Asia and South America have given us some of the most buzzed-about superfoods, but some of the best superfoods are actually the ones right in front of us. Each season right here in the U.S. provides us with the perfect balance of nutrients to help us perform our best. For example, winter chills bring vitamin C–packed citrus to boost the immune system and collagen production, which is perfect considering it’s when viruses are highest and the cold weather wreaks havoc on our skin. Spring brings tons of anti-inflammatory leafy greens to help keep allergies at bay. The summer sun brings a whole slew of skin issues, from burns to eczema, which is when fruits that help boost the skins natural ability to fight off sun damage, such as watermelon, tomatoes, and berries, thrive.
As for fall, I am pretty sure our predecessors saw plants dying and animals migrating and hibernating so Mother Nature provided muscle boosting foods to give them the strength and endurance to survive winter. My fall favorites are pumpkin, sweet potatoes, beets, and pomegranates. Each one plays a vital role in muscle maintenance and recovery, and although you can find them year round, they are the best tasting and most beneficial in the fall.
Sweet Potatoes and Yams
These are one of the best carbohydrates for every type of athlete to help refuel muscle glycogen stores. They provide a nutrient-packed dose of complex carbohydrates, without added sugars. They are also high in fiber, which helps keep exercisers full in order to burn off fat reserves. One serving provides an entire day’s vitamin A and about 35% of the vitamin C requirements. For the maximum benefit, enjoy a serving of yam right after your workout, along with a high quality protein and a small amount of fat. My favorite way to prepare them is simple: wash, rub the skin with coconut oil, place on a baking dish, use a fork to poke a few holes on top, and bake on 450 degrees for 60 minutes. Yams and sweet potatoes come in various colors and flavors so have fun trying them all!
Recipes to Try: Sweet Potato Toast, 3 Ways
The meat of these orange beauties are packed with electrolytes such as potassium, which helps maintain water balance to regulate muscle contractions while exercising. They are also very high in fiber and low in calories, so they are great for fat loss. As an added bonus, pumpkin seeds are packed with protein (8 grams per ounce) and zinc, which contributes to normal cell function and can help your overall ability to build muscle during resistance training. Enjoy 1-2 servings of pumpkin in the evening to help maintain muscle.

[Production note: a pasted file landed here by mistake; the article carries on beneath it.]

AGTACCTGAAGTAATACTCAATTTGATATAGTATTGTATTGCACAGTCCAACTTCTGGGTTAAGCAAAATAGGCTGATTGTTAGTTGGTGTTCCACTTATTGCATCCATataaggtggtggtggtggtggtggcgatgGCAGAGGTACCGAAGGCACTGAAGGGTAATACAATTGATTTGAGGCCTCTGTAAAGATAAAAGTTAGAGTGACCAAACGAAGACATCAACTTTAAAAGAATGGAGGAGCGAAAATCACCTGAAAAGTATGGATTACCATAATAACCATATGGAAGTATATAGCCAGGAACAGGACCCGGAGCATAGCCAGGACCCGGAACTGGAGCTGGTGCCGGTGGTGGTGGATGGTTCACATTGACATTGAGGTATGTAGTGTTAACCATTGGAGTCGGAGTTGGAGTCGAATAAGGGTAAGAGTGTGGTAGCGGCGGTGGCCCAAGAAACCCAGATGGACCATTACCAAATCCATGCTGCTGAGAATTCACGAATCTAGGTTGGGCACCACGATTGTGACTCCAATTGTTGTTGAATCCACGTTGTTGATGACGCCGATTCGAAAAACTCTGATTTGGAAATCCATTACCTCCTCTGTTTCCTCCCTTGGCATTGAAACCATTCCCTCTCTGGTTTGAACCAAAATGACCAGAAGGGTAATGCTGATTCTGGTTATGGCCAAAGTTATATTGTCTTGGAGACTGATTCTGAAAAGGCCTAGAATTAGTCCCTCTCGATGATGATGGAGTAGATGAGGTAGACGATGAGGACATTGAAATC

Consuming beets regularly is scientifically proven to boost performance. In addition to providing vitamins A, B, and C; antioxidants beta-carotene and beta- cyanine; folic acid, magnesium, potassium, phosphorous, iron, and fiber; beetroot is packed with nitrates. Nitrates are converted to nitric oxide, a powerful vasodilator, which increases blood flow to muscles to help produce energy so you can go longer, faster and stronger! This superfood can be consumed as a juice, raw and cooked.
Recipe to Try: Ina Garten’s Roasted Beets
Like beets, pomegranates are rich in nitrates, anti-oxidants, and vitamins C and K. In addition to boosting performance, they are a powerful anti-inflammatory which helps reduce recovery time after a grueling workout. They also reduce joint pain. Although you can find pomegranate juices almost anywhere, they are usually processed and lose many of their benefits while containing too much sugar. It is best to eat the actual fruit. I’ve got a trick to deseeding a pomegranate so fast, you will eat them by the crateful.
Linda Niazi has over a decade of nutrition and personal training experience. She has helped her clients feel their best by creating a positive relationship with clean eating and corrective exercise. As a wife, mom of three young children, and a business owner, she understands the challenges of leading a healthy lifestyle; losing weight; and maintaining mental health. Her goal is to inspire to others to make their best choices when it comes to what goes in their bodies, their activity levels, and positive thinking.
Have a health, wellness, and nutrition of your own to ask Linda? Ask away below.